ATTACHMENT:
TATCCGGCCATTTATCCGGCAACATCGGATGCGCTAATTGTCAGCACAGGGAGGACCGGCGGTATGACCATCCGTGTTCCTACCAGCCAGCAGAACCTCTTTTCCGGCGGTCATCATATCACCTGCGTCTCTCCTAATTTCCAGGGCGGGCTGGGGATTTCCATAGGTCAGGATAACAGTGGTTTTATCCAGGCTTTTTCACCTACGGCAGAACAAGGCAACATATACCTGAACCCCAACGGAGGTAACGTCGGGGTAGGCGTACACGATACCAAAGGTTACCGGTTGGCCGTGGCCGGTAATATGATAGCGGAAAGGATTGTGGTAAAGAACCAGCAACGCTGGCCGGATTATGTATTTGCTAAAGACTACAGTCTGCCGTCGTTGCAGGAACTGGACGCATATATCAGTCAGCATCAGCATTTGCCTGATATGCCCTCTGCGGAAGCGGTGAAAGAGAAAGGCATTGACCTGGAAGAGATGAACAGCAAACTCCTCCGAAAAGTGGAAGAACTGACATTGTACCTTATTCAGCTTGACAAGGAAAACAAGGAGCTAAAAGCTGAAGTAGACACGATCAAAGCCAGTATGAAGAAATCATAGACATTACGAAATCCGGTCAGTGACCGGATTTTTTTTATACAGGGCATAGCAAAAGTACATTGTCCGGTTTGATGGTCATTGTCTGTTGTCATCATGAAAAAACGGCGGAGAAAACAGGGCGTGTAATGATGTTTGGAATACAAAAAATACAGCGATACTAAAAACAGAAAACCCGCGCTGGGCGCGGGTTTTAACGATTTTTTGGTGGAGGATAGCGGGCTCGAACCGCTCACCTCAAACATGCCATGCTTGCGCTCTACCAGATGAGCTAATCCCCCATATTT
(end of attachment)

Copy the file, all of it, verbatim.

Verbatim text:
TATCCGGCCATTTATCCGGCAACATCGGATGCGCTAATTGTCAGCACAGGGAGGACCGGCGGTATGACCATCCGTGTTCCTACCAGCCAGCAGAACCTCTTTTCCGGCGGTCATCATATCACCTGCGTCTCTCCTAATTTCCAGGGCGGGCTGGGGATTTCCATAGGTCAGGATAACAGTGGTTTTATCCAGGCTTTTTCACCTACGGCAGAACAAGGCAACATATACCTGAACCCCAACGGAGGTAACGTCGGGGTAGGCGTACACGATACCAAAGGTTACCGGTTGGCCGTGGCCGGTAATATGATAGCGGAAAGGATTGTGGTAAAGAACCAGCAACGCTGGCCGGATTATGTATTTGCTAAAGACTACAGTCTGCCGTCGTTGCAGGAACTGGACGCATATATCAGTCAGCATCAGCATTTGCCTGATATGCCCTCTGCGGAAGCGGTGAAAGAGAAAGGCATTGACCTGGAAGAGATGAACAGCAAACTCCTCCGAAAAGTGGAAGAACTGACATTGTACCTTATTCAGCTTGACAAGGAAAACAAGGAGCTAAAAGCTGAAGTAGACACGATCAAAGCCAGTATGAAGAAATCATAGACATTACGAAATCCGGTCAGTGACCGGATTTTTTTTATACAGGGCATAGCAAAAGTACATTGTCCGGTTTGATGGTCATTGTCTGTTGTCATCATGAAAAAACGGCGGAGAAAACAGGGCGTGTAATGATGTTTGGAATACAAAAAATACAGCGATACTAAAAACAGAAAACCCGCGCTGGGCGCGGGTTTTAACGATTTTTTGGTGGAGGATAGCGGGCTCGAACCGCTCACCTCAAACATGCCATGCTTGCGCTCTACCAGATGAGCTAATCCCCCATATTT